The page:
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Major League Baseball playoffs sweeter with Husky graduate in play

Boston Red Sox relief pitcher Adam Ottavino delivers to the Tampa Bay Rays during the ninth inning of a baseball game, in St. Petersburg, Fla. AP Photo/Chris O'Meara

Northeastern baseball coach Mike Glavine calls it homework, but it’s unlikely the Huskies consider watching the Major League Baseball playoffs to be work.

This year the players have another reason to watch—former Husky pitching ace Adam Ottavino is playing for the Red Sox.

“We’re usually all into the games in late October, just from a general baseball perspective,” says Glavine. “But add on the fact that it’s the Red Sox and the fact that the Red Sox have a Northeastern guy on the team and it’s a pretty awesome time for us.”

The Huskies stunned observers last season, making history with a school-record 20-game winning streak and winning their first-ever Colonial Athletic Association title. Glavine says there’s still plenty to learn from the best teams in baseball as the Huskies warm up this fall.

“It sort of becomes nightly homework. We’ll watch and we’ll all text each other during the games as a team,” says Glavine, who often trades rapid-fire texts with an ever-shifting network of players, staff members and coaches throughout the innings.

“I just feel like it’s a great learning experience. We’re practicing a lot of this stuff during the day, and then to see so much of it happening—the base running and defense and all kinds of pitching,” says Glavine. “We’re just trying to constantly learn, and why not watch the best and see them do it and then try to apply it to our practices?”

There’s an added level of investment when a player like Ottavino makes it to the postseason. The right-hander was recruited by former Husky head coach Neil McPhee, who said the 6-foot 5-inch pitcher quickly became the team’s top starter back in 2004 and still holds the single-season and career strikeout record. Ottavino, 35, remains the second-highest Major League draft pick in the history of Northeastern, chosen 30th overall by the St. Louis Cardinals in 2006. He’s since played for the Colorado Rockies and New York Yankees before joining the Red Sox to bolster their bullpen this year.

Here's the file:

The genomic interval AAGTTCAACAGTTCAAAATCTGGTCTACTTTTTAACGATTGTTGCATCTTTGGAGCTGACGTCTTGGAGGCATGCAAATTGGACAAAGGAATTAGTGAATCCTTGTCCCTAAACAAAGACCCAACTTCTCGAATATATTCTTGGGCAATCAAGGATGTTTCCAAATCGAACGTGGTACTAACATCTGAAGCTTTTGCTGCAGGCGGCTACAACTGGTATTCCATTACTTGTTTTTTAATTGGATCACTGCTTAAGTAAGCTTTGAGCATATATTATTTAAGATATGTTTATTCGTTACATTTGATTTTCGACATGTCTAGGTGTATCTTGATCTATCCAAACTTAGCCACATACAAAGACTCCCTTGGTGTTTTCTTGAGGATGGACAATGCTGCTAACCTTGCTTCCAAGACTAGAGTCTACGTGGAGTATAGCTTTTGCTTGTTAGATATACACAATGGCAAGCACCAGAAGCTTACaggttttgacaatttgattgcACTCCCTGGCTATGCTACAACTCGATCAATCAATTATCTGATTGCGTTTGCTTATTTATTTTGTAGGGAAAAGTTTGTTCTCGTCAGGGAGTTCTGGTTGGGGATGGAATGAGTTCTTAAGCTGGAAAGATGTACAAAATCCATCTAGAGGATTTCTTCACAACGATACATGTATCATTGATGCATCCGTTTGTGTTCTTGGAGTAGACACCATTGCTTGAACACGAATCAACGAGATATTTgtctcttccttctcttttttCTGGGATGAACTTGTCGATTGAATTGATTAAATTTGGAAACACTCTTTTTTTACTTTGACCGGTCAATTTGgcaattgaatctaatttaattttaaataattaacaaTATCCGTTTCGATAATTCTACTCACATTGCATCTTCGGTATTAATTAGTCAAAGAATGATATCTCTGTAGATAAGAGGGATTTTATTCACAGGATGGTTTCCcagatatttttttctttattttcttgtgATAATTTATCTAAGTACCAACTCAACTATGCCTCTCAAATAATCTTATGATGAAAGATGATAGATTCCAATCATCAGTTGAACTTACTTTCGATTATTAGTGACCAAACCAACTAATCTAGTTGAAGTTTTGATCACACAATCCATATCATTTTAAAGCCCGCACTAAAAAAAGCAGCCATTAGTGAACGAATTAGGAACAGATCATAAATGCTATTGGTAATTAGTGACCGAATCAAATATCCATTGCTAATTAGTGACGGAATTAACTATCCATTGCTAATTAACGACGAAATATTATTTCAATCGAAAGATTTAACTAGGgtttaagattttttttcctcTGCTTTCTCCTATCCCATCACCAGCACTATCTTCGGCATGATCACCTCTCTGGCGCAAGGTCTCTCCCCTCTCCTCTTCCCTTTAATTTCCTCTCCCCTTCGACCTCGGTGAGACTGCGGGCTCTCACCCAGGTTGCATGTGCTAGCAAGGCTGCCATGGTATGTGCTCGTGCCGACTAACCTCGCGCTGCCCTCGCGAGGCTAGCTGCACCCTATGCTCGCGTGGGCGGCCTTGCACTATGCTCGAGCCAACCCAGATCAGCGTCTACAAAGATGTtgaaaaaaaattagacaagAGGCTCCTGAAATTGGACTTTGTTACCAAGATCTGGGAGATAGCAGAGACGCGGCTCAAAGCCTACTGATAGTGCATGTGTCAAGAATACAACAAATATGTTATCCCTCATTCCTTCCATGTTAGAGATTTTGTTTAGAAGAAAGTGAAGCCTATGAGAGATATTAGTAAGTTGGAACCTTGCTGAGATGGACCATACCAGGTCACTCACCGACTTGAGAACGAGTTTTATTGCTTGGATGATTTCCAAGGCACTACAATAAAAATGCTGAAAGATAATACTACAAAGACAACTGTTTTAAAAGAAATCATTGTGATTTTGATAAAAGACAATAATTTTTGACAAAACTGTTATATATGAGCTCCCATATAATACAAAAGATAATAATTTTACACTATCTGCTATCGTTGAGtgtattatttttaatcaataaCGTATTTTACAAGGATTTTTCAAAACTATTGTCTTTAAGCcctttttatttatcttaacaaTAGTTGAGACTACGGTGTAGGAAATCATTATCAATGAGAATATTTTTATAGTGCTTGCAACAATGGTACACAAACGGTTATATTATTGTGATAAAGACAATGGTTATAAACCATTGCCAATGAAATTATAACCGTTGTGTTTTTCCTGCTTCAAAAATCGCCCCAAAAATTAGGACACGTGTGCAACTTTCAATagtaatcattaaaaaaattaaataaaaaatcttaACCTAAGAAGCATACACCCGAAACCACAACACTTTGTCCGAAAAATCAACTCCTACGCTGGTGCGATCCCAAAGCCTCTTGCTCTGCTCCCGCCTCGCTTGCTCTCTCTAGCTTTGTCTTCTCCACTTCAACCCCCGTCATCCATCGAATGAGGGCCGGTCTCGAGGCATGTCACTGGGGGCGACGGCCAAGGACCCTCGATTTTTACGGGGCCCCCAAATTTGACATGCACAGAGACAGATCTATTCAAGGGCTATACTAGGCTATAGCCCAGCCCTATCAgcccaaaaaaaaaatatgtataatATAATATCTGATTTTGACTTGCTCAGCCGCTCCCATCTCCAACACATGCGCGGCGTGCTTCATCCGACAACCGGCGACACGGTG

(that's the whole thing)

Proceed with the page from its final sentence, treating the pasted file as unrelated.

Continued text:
“To have him return to Boston with the Sox in this amazing season is very special for all of us who were part of his career at NU,” says McPhee, who retired in 2015.

There’s another reason Glavine likes to build a connection among his players during the post season games, and it has something to do with the wild, gleeful celebrations the Red Sox teammates have recently embraced. From their jubilant laundry cart dugout rides following every home run to their heartfelt clubhouse singalongs, the team spirit has become a potent source of motivation.

“It’s absolutely a real thing, and you can’t put a statistic to it. Some people might mock it and laugh about it, but when you’re really close to it and you’re a part of the staff or the team and you have that bond, you know it’s real,” says Glavine.

“I’ve coached enough teams and played in enough teams where you see it, some

guys bond and gel more than others. We’re coming off a championship season for us. We won the CAA and I can absolutely say that we were talented, but I don’t think we’d win it if we weren’t as close or had as much chemistry,” said Glavine. “It’s just so hard to quantify that.”

While the Huskies didn’t have a rallying song last season, they did embrace an oversized, floppy straw hat which players would enthusiastically slap on the head of a home run hitter, usually as the Husky was on his way back to the dugout.

“It was just about having our own fun and it kept the guys loose. You see the Red Sox do their celebrations when they hit home runs or get some big outs and that sort of stuff, and they have that music, and it all creates a bond. It’s a chemistry and an atmosphere that the guys want to be a part of, and they pull for each other,” says Glavine, who’s heading into his eighth season as head coach.

“You can see it. When people make big plays, get big outs, big pitches or big hits; you look around and you can see how many guys are happy for that person. Suddenly they’re not thinking about themselves, they’re just genuinely happy for that guy,” he says. “It’s really what you strive for as a coach, and I think we’re seeing that right now with what our team did this year.”

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